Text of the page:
Vare Trophy
    Thompson won the award with a scoring average of 69.114. Sung Hyun Park finished second at 69.247. Park needed to finish at least nine shots ahead of Thompson at the CME Group Tour Championship to win the trophy.

    There were a record 12 players with scoring averages under 70.0 this year, besting the previous record of five, set last year.

    CME Globe $1 million prize
    Thompson entered the week first in the CME points reset, but it played out as a two-woman race on the final day. Park needed to finish ahead of Thompson in the CME Group Tour Championship to overtake her for the big money haul. Thompson tied for second in the tournament while Park tied for sixth.

    By winning the CME Group Tour Championship, Jutanugarn had a shot at the $1 million, but she needed Park to finish the tournament eighth or worse and Thompson to finish ninth or worse.

    LPGA money-winning title
    Park claimed the title with $2,335,883 in earnings. Ryu was second, with $1,981,593 in earnings.

    The tour saw a tour-record 17 players win $1 million or more this season, two more than did so last year.

    Ryu came into the week as the only player who could pass Park for the title, but Ryu needed to win to do so.

    Rolex world No. 1 ranking
    The top ranking was up for grabs at CME, with No. 1 Feng, No. 2 Sung Hyun Park and No. 3 So Yeon Ryu all within three hundredths of a ranking point. Even No. 4 Lexi Thompson had a chance to grab the top spot if she won, but in the end nobody could overtake Feng. Her reign will extend to a second straight week.

    Rolex Rookie of the Year
    Park ran away with the award with her U.S. Women’s Open and Canadian Pacific Women’s Open victories among her 11 top-10 finishes. She had the award locked up long before she arrived for the season-ending CME Group Tour Championship.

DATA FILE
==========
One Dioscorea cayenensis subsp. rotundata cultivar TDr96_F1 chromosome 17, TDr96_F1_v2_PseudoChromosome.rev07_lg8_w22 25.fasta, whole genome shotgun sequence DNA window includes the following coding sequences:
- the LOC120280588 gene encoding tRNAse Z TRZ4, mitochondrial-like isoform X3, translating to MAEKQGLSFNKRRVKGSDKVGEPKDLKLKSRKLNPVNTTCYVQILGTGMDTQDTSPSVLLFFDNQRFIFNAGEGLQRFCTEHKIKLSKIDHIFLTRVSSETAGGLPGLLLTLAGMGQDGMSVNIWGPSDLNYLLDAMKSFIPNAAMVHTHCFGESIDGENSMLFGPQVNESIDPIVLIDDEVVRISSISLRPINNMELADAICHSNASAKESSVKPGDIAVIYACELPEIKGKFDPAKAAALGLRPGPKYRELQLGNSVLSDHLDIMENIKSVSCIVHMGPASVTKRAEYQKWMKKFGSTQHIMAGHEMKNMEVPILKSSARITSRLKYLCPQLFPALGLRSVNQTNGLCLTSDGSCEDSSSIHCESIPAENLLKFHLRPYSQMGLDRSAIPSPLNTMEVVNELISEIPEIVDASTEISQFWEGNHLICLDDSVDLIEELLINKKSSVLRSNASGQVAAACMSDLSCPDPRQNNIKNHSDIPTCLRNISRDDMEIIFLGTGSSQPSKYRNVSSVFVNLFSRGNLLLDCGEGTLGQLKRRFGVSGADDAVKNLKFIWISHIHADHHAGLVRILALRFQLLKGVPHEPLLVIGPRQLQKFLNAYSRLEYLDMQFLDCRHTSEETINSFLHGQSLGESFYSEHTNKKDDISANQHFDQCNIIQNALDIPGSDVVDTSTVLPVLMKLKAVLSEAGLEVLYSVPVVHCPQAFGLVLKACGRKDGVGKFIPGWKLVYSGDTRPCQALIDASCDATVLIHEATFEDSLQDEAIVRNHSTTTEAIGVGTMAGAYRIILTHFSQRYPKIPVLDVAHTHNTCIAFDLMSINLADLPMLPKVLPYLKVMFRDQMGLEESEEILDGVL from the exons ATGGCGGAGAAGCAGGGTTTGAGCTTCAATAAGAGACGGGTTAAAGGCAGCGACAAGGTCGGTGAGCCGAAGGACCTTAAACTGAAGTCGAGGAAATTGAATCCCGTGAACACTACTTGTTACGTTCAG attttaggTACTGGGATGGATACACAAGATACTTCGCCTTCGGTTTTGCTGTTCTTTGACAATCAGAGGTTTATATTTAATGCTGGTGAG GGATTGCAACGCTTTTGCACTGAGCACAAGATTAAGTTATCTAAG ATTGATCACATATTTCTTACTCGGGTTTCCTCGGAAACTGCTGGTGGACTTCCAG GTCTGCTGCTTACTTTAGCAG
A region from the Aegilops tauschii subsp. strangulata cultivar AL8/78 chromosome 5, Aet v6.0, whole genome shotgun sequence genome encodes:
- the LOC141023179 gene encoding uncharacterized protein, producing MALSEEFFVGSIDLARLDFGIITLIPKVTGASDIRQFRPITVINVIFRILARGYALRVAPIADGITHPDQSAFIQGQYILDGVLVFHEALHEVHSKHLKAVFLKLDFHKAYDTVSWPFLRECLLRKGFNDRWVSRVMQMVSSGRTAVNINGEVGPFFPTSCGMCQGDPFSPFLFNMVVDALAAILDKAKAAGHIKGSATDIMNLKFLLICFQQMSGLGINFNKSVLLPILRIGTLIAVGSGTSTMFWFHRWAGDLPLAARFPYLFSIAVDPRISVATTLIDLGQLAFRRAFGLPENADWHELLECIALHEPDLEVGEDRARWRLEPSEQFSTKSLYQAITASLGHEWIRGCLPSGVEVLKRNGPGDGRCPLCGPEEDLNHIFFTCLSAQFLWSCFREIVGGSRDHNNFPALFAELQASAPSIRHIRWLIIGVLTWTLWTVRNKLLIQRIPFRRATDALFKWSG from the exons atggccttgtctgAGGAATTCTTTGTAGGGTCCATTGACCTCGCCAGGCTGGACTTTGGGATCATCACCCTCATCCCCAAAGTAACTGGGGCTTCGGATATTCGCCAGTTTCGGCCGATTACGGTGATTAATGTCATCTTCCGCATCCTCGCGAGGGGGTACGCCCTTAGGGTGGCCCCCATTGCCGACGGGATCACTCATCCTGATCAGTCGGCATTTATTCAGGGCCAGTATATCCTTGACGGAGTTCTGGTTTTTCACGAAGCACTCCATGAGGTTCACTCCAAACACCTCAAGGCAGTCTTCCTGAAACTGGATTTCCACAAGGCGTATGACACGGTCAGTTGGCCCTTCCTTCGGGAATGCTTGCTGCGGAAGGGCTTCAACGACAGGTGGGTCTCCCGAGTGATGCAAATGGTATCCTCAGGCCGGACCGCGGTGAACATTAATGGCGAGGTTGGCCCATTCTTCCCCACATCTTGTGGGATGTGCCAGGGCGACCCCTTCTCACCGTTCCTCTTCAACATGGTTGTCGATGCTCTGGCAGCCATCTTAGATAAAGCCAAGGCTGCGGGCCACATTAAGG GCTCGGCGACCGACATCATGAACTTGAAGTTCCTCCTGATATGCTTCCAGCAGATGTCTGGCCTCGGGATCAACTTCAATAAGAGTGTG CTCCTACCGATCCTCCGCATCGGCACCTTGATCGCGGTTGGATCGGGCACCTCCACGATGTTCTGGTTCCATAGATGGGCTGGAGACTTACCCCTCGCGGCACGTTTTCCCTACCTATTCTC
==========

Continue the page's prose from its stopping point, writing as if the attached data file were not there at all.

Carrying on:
Ko ends first winless season with T-16 at CME

    By Randall MellNovember 20, 2017, 1:07 am

    NAPLES, Fla. – Lydia Ko carved a hybrid 3-iron to 15 feet and ended the most intensely scrutinized year of her young career with a birdie Sunday at the CME Group Tour Championship.

    “Nice to finish the season on a high note,” Ko said after posting a 3-under-par 69, good for a tie for 16th. “Obviously, not a top-10 finish, but I played really solid. I feel like I finished the season off pretty strong.”

    Ko posted two second-place finishes, a third-place finish and a tie for fifth in her last eight starts.

    “Ever since Indy [in early September], I played really good and put myself in good positions,” Ko said. “I felt like the confidence factor was definitely higher than during the middle of the year. I had some opportunities, looks for wins.”

    Sunday marked the end of Ko’s first winless season since she began playing LPGA events at 15 years old.

    Let the record show, she left with a smile, eager to travel to South Korea to spend the next month with family after playing a charity event in Bradenton, Fla., on Monday.

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    Much was made of Ko beginning the year with sweeping changes, with new equipment (PXG), a new coach (Gary Gilchrist) and a new caddie (Peter Godfrey).

    In the final summary, it wasn’t a Ko-like year, not by the crazy high standards she has set.

    She saw her run of 85 consecutive weeks at No. 1 end in June. She arrived in Naples holding on to the No. 8 ranking. She ends the year 13th on the LPGA money list with $1,177,450 in earnings. It’s the first time she hasn’t finished among the top three in money in her four full years on tour. She did log 11 top-10 finishes overall, three second-place finishes.

    How did she evaluate her season?

    “I feel like it was a better year than everyone else thinks, like `Lydia is in a slump,’” Ko said. “I feel like I played solid.

    “It's a season that, obviously, I learned a lot from ... the mental aspect of saying, `Hey, get over the bads and kind of move on.’”

    Ko said she learned a lot watching Stacy Lewis deal with her run of second-place finishes after winning so much.

    “Winning a championship is a huge deal, but, sometimes, it's overrated when you haven't won,” Ko said. “Like, you're still playing well, but just haven't won. I kind of feel like it's been that kind of year.

    “I think everybody has little ups and downs.”